[FOM] Formalization Thesis

Timothy Y. Chow tchow at alum.mit.edu
Wed Dec 26 12:40:44 EST 2007

In 2005, I started a thread entitled "Formal sentences capture informal 
ones" in the USENET newsgroup sci.logic, with the suggestion that the 
following statement, or something like it, should be given a name---e.g.,
"the Formalization Thesis":

   Every theorem of ordinary mathematics is faithfully expressed by a 
   formal theorem of ZFC.

Here, my focus is not so much on ZFC particularly; that is, I will not 
quibble with someone who wishes to replace "ZFC" with another system that 
is somewhat weaker or stronger.  I am also not focusing on theorems, in 
contradistinction to definitions or conjectures or proofs; indeed, I *do* 
want to include these things, and I chose "theorems" above only because it 
makes for a snappier statement (e.g., the term "formal conjecture of ZFC" 
is not standard, and would require some explanation).  What I am focusing 
on is the notion that formal sentences "correctly capture" statements of 
mathematics that are made informally in natural language.

I use the word "Thesis," as the Formalization Thesis is reminiscent of the 
Church-Turing Thesis, which also equates an informal notion ("effective 
procedure" or "algorithm") with a formal one.  The Formalization Thesis is 
often tacitly invoked in much the same way that the Church-Turing Thesis 
is sometimes invoked.  That is, authors often give informal proofs and 
then make a claim of the form, "It is clear that the above argument can be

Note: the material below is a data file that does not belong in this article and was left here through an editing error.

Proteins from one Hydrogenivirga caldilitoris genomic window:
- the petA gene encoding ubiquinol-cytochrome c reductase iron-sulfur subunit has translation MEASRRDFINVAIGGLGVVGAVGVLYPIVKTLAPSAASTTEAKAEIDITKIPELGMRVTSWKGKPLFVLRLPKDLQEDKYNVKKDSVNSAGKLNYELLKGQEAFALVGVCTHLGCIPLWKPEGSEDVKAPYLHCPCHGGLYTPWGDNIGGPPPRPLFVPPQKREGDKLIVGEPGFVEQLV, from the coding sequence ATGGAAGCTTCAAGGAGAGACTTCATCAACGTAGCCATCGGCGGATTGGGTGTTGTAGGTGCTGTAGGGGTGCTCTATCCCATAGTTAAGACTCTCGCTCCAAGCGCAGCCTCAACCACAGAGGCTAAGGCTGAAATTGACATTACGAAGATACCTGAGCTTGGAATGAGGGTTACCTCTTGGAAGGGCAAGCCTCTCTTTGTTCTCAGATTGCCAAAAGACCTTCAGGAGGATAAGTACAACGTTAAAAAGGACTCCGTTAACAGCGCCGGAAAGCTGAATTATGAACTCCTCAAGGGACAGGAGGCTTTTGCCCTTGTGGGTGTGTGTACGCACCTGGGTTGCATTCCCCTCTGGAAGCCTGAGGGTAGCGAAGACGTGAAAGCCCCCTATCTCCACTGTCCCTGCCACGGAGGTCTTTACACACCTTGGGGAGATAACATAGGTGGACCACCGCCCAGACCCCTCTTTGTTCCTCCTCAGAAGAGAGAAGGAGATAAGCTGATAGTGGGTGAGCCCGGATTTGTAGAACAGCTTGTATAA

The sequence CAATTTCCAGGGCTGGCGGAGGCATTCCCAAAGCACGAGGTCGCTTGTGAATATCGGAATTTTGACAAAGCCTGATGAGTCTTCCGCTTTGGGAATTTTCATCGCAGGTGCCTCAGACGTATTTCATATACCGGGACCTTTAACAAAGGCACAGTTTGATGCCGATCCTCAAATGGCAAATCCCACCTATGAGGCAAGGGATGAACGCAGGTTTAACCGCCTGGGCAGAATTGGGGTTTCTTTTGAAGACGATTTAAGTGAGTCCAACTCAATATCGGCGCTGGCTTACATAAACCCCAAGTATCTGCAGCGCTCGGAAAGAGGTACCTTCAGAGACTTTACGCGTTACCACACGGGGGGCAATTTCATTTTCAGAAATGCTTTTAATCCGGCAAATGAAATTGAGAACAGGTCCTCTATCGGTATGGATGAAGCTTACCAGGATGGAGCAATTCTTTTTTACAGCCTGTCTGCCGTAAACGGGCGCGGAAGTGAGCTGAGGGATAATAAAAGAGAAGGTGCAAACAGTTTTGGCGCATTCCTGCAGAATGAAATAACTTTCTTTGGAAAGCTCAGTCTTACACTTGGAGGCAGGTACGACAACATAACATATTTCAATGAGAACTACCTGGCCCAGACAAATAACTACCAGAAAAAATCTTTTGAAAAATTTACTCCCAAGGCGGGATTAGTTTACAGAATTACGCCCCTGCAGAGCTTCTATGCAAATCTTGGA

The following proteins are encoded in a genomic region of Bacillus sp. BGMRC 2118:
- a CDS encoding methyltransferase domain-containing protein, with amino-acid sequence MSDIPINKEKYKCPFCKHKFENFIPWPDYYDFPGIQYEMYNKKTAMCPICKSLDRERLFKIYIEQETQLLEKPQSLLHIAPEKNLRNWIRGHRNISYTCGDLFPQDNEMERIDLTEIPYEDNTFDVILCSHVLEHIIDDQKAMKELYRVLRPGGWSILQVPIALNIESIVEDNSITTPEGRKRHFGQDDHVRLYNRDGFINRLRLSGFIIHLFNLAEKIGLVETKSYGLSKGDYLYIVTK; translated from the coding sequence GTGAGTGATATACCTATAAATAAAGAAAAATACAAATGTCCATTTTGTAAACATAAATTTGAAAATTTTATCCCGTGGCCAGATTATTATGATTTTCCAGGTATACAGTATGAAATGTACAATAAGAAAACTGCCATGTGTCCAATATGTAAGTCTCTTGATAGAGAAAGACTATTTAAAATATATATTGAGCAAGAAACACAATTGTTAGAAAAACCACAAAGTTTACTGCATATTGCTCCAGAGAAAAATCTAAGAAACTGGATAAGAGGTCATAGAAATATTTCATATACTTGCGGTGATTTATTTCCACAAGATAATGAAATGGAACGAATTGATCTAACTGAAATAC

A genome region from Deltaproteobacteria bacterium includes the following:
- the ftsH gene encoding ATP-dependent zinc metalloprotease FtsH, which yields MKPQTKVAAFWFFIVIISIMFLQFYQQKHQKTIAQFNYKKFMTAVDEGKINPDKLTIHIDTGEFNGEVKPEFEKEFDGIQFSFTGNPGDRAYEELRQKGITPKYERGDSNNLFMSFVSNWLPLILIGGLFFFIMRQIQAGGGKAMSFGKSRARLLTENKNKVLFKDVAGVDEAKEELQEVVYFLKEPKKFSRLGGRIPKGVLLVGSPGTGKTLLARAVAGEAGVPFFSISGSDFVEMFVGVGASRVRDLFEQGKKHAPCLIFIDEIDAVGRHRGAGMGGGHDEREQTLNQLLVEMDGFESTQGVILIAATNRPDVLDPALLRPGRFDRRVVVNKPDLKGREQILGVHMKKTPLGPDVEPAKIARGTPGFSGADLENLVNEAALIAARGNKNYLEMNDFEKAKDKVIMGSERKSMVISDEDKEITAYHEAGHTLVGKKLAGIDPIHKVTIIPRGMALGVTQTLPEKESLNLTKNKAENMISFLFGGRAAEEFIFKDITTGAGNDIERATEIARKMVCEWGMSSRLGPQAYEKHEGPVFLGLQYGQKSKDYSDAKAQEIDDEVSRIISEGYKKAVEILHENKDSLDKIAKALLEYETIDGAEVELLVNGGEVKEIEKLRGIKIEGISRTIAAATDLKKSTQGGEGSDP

converted into a formal proof in such-and-such a system," relying on the 
reader's "experience" in formalizing informal mathematics to avoid 
explicitly writing down a very long and tedious verification.  Similarly, 
authors often describe algorithms informally, relying on the reader's 
programming experience to avoid writing down a long piece of code in a 
machine-readable programming language.

I advocate giving a *name* to the Formalization Thesis because I believe 
that doing so would be a valuable expository move.  For example, there has 
been some discussion in the literature (e.g., by Detlefsen I think) about 
whether Hilbert's program can still be salvaged in the light of Goedel's 
second theorem.  The debate, as I understand it, centers on a particular 
instance of the Formalization Thesis, namely whether the formal sentence 
Con(PA) (in any one of its usual incarnations) correctly captures the 
meaning of the statement "PA is consistent."  Giving the Formalization 
Thesis a name seems to me to allow the arguments on both sides of this 
debate to be formulated with greater succinctness and clarity than is 
currently the case.

I also think that giving the Formalization Thesis a name would have helped 
me when first studying Kunen's set theory textbook, especially when I was 
trying to understand what he meant by a "reasonable" representing formula 
and when I was studying the proof of the reflection theorem for ZFC.

In the aforementioned sci.logic thread, Torkel Franzen and Aatu 
Koskensilta raised some objections.  Rereading the discussion now, I 
confess that I still do not fully understand the objection, but it is 
something to the effect that the Formalization Thesis as I stated it was 
not sufficiently precise to be of any value.  I would therefore like to 
ask FOM readers:

(1) Is the Formalization Thesis, as I've formulated it, approximately as 
precise as the Church-Turing Thesis?  If not, can the precision problem be 
fixed easily with a simple rewording?

(2) Assuming that the answer to (1) is yes, does it seem useful, from a 
pedagogical and expository point of view, to give the Formalization Thesis 
a name?


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